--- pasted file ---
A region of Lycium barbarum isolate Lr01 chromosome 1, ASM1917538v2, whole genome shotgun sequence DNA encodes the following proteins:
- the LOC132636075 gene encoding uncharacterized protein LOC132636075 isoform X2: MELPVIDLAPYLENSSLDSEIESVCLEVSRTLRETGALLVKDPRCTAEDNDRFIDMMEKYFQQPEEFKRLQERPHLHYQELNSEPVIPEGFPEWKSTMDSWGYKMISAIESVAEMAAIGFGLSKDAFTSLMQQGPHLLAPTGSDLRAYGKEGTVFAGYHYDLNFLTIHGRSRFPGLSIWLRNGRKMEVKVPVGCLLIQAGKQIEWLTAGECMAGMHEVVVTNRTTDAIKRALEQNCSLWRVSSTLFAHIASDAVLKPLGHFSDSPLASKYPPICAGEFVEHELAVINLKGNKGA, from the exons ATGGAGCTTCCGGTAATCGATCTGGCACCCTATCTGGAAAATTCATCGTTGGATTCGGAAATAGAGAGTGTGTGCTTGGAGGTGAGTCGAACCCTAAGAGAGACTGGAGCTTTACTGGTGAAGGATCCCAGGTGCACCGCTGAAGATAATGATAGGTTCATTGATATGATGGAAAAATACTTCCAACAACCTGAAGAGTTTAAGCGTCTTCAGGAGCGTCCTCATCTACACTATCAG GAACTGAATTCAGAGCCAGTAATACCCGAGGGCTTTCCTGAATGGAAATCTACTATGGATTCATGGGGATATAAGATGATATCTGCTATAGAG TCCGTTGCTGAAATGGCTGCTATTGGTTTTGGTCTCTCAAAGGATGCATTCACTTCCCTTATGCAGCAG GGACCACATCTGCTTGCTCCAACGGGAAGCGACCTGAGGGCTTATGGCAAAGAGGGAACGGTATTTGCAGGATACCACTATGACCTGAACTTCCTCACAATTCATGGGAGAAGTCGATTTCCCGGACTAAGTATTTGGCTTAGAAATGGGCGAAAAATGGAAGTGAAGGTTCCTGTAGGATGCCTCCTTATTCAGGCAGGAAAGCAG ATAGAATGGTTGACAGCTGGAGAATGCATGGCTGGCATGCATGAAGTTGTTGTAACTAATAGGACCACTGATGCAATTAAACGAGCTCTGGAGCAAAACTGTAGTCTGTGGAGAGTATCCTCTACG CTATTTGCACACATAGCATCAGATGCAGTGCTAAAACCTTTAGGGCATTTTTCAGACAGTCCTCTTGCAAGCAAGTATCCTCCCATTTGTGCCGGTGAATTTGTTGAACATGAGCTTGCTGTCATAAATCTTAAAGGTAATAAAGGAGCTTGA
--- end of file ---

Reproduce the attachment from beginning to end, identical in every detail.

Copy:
A region of Lycium barbarum isolate Lr01 chromosome 1, ASM1917538v2, whole genome shotgun sequence DNA encodes the following proteins:
- the LOC132636075 gene encoding uncharacterized protein LOC132636075 isoform X2: MELPVIDLAPYLENSSLDSEIESVCLEVSRTLRETGALLVKDPRCTAEDNDRFIDMMEKYFQQPEEFKRLQERPHLHYQELNSEPVIPEGFPEWKSTMDSWGYKMISAIESVAEMAAIGFGLSKDAFTSLMQQGPHLLAPTGSDLRAYGKEGTVFAGYHYDLNFLTIHGRSRFPGLSIWLRNGRKMEVKVPVGCLLIQAGKQIEWLTAGECMAGMHEVVVTNRTTDAIKRALEQNCSLWRVSSTLFAHIASDAVLKPLGHFSDSPLASKYPPICAGEFVEHELAVINLKGNKGA, from the exons ATGGAGCTTCCGGTAATCGATCTGGCACCCTATCTGGAAAATTCATCGTTGGATTCGGAAATAGAGAGTGTGTGCTTGGAGGTGAGTCGAACCCTAAGAGAGACTGGAGCTTTACTGGTGAAGGATCCCAGGTGCACCGCTGAAGATAATGATAGGTTCATTGATATGATGGAAAAATACTTCCAACAACCTGAAGAGTTTAAGCGTCTTCAGGAGCGTCCTCATCTACACTATCAG GAACTGAATTCAGAGCCAGTAATACCCGAGGGCTTTCCTGAATGGAAATCTACTATGGATTCATGGGGATATAAGATGATATCTGCTATAGAG TCCGTTGCTGAAATGGCTGCTATTGGTTTTGGTCTCTCAAAGGATGCATTCACTTCCCTTATGCAGCAG GGACCACATCTGCTTGCTCCAACGGGAAGCGACCTGAGGGCTTATGGCAAAGAGGGAACGGTATTTGCAGGATACCACTATGACCTGAACTTCCTCACAATTCATGGGAGAAGTCGATTTCCCGGACTAAGTATTTGGCTTAGAAATGGGCGAAAAATGGAAGTGAAGGTTCCTGTAGGATGCCTCCTTATTCAGGCAGGAAAGCAG ATAGAATGGTTGACAGCTGGAGAATGCATGGCTGGCATGCATGAAGTTGTTGTAACTAATAGGACCACTGATGCAATTAAACGAGCTCTGGAGCAAAACTGTAGTCTGTGGAGAGTATCCTCTACG CTATTTGCACACATAGCATCAGATGCAGTGCTAAAACCTTTAGGGCATTTTTCAGACAGTCCTCTTGCAAGCAAGTATCCTCCCATTTGTGCCGGTGAATTTGTTGAACATGAGCTTGCTGTCATAAATCTTAAAGGTAATAAAGGAGCTTGA